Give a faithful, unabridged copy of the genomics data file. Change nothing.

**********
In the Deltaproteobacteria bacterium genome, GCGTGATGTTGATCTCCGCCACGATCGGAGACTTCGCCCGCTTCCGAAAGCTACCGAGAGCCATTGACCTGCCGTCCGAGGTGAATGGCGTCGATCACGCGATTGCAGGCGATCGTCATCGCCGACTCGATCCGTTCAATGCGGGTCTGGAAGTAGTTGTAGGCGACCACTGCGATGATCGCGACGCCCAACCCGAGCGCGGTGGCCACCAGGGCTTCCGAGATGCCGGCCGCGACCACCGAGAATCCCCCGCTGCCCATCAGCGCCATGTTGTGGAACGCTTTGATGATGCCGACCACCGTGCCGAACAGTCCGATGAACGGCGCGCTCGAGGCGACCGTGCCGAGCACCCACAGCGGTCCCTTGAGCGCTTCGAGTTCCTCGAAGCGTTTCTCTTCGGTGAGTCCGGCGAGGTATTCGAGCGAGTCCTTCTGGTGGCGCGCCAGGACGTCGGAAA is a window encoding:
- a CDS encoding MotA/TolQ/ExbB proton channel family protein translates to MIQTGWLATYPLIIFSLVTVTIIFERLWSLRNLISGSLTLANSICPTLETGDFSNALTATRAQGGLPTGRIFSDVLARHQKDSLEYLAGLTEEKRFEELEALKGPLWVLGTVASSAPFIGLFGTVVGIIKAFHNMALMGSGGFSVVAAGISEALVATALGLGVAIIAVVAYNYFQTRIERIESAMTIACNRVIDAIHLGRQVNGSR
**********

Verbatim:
In the Deltaproteobacteria bacterium genome, GCGTGATGTTGATCTCCGCCACGATCGGAGACTTCGCCCGCTTCCGAAAGCTACCGAGAGCCATTGACCTGCCGTCCGAGGTGAATGGCGTCGATCACGCGATTGCAGGCGATCGTCATCGCCGACTCGATCCGTTCAATGCGGGTCTGGAAGTAGTTGTAGGCGACCACTGCGATGATCGCGACGCCCAACCCGAGCGCGGTGGCCACCAGGGCTTCCGAGATGCCGGCCGCGACCACCGAGAATCCCCCGCTGCCCATCAGCGCCATGTTGTGGAACGCTTTGATGATGCCGACCACCGTGCCGAACAGTCCGATGAACGGCGCGCTCGAGGCGACCGTGCCGAGCACCCACAGCGGTCCCTTGAGCGCTTCGAGTTCCTCGAAGCGTTTCTCTTCGGTGAGTCCGGCGAGGTATTCGAGCGAGTCCTTCTGGTGGCGCGCCAGGACGTCGGAAA is a window encoding:
- a CDS encoding MotA/TolQ/ExbB proton channel family protein translates to MIQTGWLATYPLIIFSLVTVTIIFERLWSLRNLISGSLTLANSICPTLETGDFSNALTATRAQGGLPTGRIFSDVLARHQKDSLEYLAGLTEEKRFEELEALKGPLWVLGTVASSAPFIGLFGTVVGIIKAFHNMALMGSGGFSVVAAGISEALVATALGLGVAIIAVVAYNYFQTRIERIESAMTIACNRVIDAIHLGRQVNGSR